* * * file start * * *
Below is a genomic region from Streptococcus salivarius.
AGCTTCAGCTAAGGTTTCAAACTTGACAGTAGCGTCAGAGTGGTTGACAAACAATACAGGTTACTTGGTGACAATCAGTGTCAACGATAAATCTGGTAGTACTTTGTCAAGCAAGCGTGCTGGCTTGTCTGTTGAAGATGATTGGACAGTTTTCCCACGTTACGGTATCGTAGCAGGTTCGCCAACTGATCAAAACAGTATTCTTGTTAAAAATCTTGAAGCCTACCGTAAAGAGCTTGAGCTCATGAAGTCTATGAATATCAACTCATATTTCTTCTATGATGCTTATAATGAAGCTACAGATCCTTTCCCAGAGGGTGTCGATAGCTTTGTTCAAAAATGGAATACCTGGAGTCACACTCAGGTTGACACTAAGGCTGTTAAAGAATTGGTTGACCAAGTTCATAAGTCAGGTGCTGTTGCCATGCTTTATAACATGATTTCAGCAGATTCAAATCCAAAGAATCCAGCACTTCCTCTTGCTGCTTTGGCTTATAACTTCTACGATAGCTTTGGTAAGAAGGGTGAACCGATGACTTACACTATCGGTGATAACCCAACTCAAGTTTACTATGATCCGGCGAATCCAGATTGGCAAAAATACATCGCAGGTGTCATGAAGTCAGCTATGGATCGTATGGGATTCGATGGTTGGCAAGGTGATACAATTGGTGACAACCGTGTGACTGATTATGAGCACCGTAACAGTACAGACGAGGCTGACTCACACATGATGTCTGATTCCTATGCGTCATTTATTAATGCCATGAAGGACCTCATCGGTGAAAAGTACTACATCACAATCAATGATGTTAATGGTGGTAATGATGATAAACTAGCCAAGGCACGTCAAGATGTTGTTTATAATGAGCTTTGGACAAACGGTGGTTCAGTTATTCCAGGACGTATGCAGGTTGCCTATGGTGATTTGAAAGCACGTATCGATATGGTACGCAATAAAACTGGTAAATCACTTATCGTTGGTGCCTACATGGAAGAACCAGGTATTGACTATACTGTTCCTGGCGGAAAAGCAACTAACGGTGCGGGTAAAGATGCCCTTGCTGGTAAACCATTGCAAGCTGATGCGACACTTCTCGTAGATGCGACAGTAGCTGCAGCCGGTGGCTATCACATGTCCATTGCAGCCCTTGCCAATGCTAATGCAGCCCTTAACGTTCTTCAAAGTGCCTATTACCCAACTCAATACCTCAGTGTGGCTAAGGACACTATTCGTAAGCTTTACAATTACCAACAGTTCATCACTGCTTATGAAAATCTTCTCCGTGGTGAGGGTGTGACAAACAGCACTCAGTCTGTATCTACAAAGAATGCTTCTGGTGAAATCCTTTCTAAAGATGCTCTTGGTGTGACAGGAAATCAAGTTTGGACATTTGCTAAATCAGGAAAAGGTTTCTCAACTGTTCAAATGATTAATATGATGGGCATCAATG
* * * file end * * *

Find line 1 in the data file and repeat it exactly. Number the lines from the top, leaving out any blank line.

Below is a genomic region from Streptococcus salivarius.